|Sunday December 08, 2013||Bill Douglas Centre > Teaching and Learning|
Student work on the BDC
We are pleased to publish online the following three essays by students using the collections.
Senior Lecturer in Film Studies Helen Hanson explains more:
These online essays were written by final year students as part of their assessed work for a module that I teach in the Dept of English. The module: Film and Literature: Textual Transformations covers the interrelationships between literature and film, by looking at a range of films such as Great Expectations adapted by David Lean in 1946 and by Alfonso Cuaron in 1998, Alfred Hitchcock’s 1940 adaptation of Rebecca, Laurence’s Olivier’s 1945 version of Henry V and Baz Luhrmann’s William Shakespeare’s Romeo + Juliet (1996).
As a tutor I try to get students to move away from an approach of simply comparing book and film by encouraging them to think about howstories are told by different media, literary and filmic style, and by asking them to consider how a particular adaptation can be understood in relation to its production within the film industry - including its production history and marketing.
The collections of the Bill Douglas Centre are used by students studying the Film and Literature module. Artefacts such as film pressbooks, posters, fan magazines, cigarette cards, biographies of directors and stars all give students new, and richer,ways of thinking about the relationships between literature and film, and the artefacts prompt a range of questions which allow them to think more deeply and in a holistic way about literature's transformation on screen.
The essays posted are three excellent examples of student work that engages with material culture artefacts. The students were asked to select a range of artefacts from the collection, and to write about how the artefacts illuminate the history or contexts of a particular adaptation. All three essays show the students using the BDC museum to research and interpret their chosen adaptation. In the process of producing their essays, these students have opened up the museum and made its holdings meaningful for their own study, and for other visitors to the BDC.
Taking part in this kind of exercise develops students’ research and writing skills, it exploits collections unique to the University of Exeter, and provides an entertaining way for visitors to the website to access the BDC’s collections. I hope you enjoy reading them.
Dr Helen Hanson
Senior Lecturer in Film
Dept of English
Contact Helen Hanson:
More information about the Film and Literature module:
Degree Courses and other Research Opportunities
The Bill Douglas Centre is a division of Academic Services. However, it also has close links with the School of Arts, Languages and Literatures (SALL) and, within this, the departments of English and Modern Languages, both of which offer a variety of courses in film studies. The Department of English runs a combined BA degree in English and Film. The Department of Modern Languages runs several combined honours courses in film with languages and oversees the modular degree in Film Studies, which is organised jointly by English and Modern Languages.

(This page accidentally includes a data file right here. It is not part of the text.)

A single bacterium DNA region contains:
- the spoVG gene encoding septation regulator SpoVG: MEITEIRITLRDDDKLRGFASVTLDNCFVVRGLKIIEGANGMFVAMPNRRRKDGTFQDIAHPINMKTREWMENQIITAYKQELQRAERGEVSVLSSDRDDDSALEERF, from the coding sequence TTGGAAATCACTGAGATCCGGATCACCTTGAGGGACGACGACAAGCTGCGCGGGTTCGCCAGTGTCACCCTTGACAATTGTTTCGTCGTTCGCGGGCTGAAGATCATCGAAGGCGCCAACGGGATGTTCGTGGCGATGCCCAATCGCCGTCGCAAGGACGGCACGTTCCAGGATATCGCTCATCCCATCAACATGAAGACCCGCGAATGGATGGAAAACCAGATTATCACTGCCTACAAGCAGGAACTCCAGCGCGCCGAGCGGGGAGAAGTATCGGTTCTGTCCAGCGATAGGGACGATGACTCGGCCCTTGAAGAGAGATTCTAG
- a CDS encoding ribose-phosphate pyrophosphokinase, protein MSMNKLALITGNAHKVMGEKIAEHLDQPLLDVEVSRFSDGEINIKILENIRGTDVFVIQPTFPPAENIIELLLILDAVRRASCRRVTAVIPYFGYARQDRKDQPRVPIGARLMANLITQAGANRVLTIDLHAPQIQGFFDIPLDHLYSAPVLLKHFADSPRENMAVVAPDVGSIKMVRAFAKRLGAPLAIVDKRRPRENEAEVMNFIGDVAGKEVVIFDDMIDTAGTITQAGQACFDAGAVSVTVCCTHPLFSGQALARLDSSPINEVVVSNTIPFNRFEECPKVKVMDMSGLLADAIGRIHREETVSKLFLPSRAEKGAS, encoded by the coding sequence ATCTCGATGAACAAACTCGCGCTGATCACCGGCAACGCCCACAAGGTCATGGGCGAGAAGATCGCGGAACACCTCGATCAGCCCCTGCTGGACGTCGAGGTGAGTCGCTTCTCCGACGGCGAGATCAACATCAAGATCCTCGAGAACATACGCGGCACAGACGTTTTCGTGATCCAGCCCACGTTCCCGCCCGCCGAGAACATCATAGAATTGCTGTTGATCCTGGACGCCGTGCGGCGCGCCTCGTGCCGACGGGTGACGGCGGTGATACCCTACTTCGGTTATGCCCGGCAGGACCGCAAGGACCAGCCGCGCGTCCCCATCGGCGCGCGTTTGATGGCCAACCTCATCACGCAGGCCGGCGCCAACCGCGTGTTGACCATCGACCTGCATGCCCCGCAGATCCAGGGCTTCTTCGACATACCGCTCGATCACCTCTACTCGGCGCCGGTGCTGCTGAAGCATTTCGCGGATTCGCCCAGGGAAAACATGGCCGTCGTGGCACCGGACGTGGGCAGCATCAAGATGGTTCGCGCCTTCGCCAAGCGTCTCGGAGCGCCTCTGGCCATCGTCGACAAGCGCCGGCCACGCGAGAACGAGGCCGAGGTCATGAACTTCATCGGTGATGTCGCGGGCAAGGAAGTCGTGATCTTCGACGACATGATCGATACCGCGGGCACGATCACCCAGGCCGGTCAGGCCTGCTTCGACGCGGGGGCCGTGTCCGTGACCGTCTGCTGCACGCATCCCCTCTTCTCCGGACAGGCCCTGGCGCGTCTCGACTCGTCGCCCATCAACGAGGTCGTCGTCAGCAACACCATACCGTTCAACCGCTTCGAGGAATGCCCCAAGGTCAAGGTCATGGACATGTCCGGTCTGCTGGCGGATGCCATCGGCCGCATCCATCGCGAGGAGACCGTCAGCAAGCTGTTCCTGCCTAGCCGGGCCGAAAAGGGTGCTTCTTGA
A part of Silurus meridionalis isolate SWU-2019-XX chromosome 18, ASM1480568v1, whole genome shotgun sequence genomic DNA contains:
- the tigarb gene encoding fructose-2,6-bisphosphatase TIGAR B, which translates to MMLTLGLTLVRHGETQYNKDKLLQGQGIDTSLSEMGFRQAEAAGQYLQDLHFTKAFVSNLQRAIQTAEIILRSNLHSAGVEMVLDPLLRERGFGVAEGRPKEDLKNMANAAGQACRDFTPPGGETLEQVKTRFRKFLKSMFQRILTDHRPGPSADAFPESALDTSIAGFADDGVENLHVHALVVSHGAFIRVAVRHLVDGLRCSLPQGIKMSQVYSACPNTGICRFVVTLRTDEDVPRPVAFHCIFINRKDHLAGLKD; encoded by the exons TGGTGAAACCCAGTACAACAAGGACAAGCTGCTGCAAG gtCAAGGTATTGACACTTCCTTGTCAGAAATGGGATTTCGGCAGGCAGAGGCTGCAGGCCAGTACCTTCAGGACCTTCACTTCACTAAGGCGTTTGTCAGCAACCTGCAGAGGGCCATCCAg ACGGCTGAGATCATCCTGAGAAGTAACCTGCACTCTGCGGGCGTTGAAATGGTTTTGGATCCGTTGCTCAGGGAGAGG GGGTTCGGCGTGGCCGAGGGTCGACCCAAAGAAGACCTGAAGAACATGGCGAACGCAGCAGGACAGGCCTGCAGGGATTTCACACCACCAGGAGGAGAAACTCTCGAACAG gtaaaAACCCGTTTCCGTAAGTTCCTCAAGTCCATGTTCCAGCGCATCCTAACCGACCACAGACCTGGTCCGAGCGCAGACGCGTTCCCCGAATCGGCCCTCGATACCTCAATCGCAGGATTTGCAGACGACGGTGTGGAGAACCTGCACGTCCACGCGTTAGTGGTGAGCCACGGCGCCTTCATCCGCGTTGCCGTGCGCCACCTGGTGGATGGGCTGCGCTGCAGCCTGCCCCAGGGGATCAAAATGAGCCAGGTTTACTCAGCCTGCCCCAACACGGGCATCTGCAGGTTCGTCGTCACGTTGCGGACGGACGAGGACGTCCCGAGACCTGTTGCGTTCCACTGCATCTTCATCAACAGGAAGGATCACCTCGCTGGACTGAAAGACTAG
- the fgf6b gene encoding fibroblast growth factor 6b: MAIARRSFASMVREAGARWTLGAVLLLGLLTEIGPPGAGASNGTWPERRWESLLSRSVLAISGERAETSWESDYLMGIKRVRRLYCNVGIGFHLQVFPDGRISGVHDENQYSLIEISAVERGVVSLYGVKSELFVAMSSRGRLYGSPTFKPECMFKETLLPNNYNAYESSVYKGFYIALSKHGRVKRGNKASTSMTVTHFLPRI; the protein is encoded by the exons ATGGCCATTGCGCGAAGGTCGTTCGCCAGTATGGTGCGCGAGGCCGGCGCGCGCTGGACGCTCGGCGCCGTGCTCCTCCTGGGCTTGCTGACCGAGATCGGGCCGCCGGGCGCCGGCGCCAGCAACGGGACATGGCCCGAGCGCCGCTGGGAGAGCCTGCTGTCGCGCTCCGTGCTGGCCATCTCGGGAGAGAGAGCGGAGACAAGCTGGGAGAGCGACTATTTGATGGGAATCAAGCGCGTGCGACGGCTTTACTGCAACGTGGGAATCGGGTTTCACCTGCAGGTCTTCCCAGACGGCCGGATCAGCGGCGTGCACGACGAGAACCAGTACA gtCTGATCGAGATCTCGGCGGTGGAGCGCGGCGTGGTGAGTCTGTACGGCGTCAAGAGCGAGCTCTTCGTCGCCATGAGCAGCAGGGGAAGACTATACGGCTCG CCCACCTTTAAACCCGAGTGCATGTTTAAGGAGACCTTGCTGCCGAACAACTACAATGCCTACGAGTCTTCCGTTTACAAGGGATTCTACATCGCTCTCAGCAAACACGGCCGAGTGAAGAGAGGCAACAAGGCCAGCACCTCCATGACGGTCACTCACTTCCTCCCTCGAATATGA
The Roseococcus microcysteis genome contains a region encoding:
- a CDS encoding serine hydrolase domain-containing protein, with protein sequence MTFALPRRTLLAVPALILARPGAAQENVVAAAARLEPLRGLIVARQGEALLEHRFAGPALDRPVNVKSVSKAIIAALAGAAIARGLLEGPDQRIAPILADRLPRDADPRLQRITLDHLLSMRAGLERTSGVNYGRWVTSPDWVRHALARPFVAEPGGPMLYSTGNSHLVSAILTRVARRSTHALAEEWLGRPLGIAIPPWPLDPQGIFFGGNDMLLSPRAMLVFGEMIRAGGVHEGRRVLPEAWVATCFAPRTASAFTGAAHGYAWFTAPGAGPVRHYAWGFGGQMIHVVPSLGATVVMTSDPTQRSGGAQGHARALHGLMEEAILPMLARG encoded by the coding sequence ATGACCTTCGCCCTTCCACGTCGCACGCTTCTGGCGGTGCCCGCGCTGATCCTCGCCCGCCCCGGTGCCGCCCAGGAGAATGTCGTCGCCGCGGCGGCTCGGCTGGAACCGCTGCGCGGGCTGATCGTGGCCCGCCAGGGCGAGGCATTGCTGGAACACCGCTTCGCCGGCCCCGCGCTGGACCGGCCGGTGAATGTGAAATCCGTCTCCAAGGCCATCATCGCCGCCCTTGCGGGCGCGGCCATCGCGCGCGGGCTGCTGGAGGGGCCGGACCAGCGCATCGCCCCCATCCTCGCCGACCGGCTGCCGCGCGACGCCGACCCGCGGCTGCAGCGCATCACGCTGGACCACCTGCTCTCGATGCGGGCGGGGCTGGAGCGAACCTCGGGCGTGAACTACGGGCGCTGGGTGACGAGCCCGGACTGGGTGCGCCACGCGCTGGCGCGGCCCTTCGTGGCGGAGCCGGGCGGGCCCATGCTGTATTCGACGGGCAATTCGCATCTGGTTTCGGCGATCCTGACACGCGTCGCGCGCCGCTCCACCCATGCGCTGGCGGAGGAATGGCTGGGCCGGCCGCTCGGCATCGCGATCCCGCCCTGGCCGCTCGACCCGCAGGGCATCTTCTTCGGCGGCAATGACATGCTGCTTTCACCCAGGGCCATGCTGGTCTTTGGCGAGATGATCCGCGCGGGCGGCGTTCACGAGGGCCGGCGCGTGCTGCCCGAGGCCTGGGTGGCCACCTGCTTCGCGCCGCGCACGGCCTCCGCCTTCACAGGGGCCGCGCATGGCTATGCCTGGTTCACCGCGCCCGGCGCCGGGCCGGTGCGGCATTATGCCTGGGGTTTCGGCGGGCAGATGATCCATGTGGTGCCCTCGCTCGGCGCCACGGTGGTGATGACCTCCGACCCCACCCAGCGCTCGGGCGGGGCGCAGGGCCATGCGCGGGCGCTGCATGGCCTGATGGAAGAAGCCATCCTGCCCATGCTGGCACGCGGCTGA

Cinema History forms a major named component of the Masters Programme in English Studies. This programme also includes modules in critical theory and creative writing, offering a number of different subject combinations for students interested in the study of moving image culture. Modern Languages runs an MA in European Film Studies.
Exeter's interdisciplinary research environment has proven remarkably productive with many successful PhD candidates now working full time in academic and research posts. Those following the PhD in Film by Practice have produced innovative and exciting work exhibited at festivals and galleries (including the Tate Britain and Baltic) in the UK and abroad.
Further information and contact details for staff and programmes can be found on the the SALL's Film Studies pages at www.sall.ex.ac.uk/film.
The Bill Douglas Centre also organises Screen Studies South West , a network of people and organisations researching the moving image in the South West region.
The University of Exeter Press publishes a wide range of books connected to the history of cinema and pre-cinema. This includes the series 'Exeter Studies in Film History', edited by Richard Maltby and Duncan Petrie. View more details of all available books.
Resources for Schools
The Centre provides worksheets for use in the Museum for Key Stages 1 to 3. The displays in the galleries can be used for projects in both 19th- and 20th-Century history, as well as in science projects on subjects such as light, colour and movement. Teachers are recommended to contact the Curator to find out what opportunities are available.
The Old Library, The University of Exeter, Prince of Wales Road, Exeter, Devon, UK EX4 4SB
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